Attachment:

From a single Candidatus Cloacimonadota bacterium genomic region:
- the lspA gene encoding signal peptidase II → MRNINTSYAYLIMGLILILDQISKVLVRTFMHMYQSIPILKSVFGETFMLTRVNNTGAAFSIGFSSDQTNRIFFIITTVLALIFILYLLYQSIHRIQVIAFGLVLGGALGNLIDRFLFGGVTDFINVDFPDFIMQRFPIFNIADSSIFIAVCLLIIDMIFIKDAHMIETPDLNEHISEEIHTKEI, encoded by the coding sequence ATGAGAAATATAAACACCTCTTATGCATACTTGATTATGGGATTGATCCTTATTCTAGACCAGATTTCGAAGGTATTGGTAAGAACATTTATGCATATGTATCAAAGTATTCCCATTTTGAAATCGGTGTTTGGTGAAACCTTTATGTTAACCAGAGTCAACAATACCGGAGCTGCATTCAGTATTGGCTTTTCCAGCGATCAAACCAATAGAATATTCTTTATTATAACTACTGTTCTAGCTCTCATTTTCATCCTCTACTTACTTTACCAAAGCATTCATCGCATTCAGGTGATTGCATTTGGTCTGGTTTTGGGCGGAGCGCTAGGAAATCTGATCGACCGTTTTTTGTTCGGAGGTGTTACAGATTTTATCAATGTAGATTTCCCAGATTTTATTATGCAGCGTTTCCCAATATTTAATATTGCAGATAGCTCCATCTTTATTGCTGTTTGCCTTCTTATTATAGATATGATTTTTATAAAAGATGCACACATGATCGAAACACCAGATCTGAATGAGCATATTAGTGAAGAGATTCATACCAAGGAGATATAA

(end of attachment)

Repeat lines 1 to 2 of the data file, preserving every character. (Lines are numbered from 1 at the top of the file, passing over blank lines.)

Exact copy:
From a single Candidatus Cloacimonadota bacterium genomic region:
- the lspA gene encoding signal peptidase II → MRNINTSYAYLIMGLILILDQISKVLVRTFMHMYQSIPILKSVFGETFMLTRVNNTGAAFSIGFSSDQTNRIFFIITTVLALIFILYLLYQSIHRIQVIAFGLVLGGALGNLIDRFLFGGVTDFINVDFPDFIMQRFPIFNIADSSIFIAVCLLIIDMIFIKDAHMIETPDLNEHISEEIHTKEI, encoded by the coding sequence ATGAGAAATATAAACACCTCTTATGCATACTTGATTATGGGATTGATCCTTATTCTAGACCAGATTTCGAAGGTATTGGTAAGAACATTTATGCATATGTATCAAAGTATTCCCATTTTGAAATCGGTGTTTGGTGAAACCTTTATGTTAACCAGAGTCAACAATACCGGAGCTGCATTCAGTATTGGCTTTTCCAGCGATCAAACCAATAGAATATTCTTTATTATAACTACTGTTCTAGCTCTCATTTTCATCCTCTACTTACTTTACCAAAGCATTCATCGCATTCAGGTGATTGCATTTGGTCTGGTTTTGGGCGGAGCGCTAGGAAATCTGATCGACCGTTTTTTGTTCGGAGGTGTTACAGATTTTATCAATGTAGATTTCCCAGATTTTATTATGCAGCGTTTCCCAATATTTAATATTGCAGATAGCTCCATCTTTATTGCTGTTTGCCTTCTTATTATAGATATGATTTTTATAAAAGATGCACACATGATCGAAACACCAGATCTGAATGAGCATATTAGTGAAGAGATTCATACCAAGGAGATATAA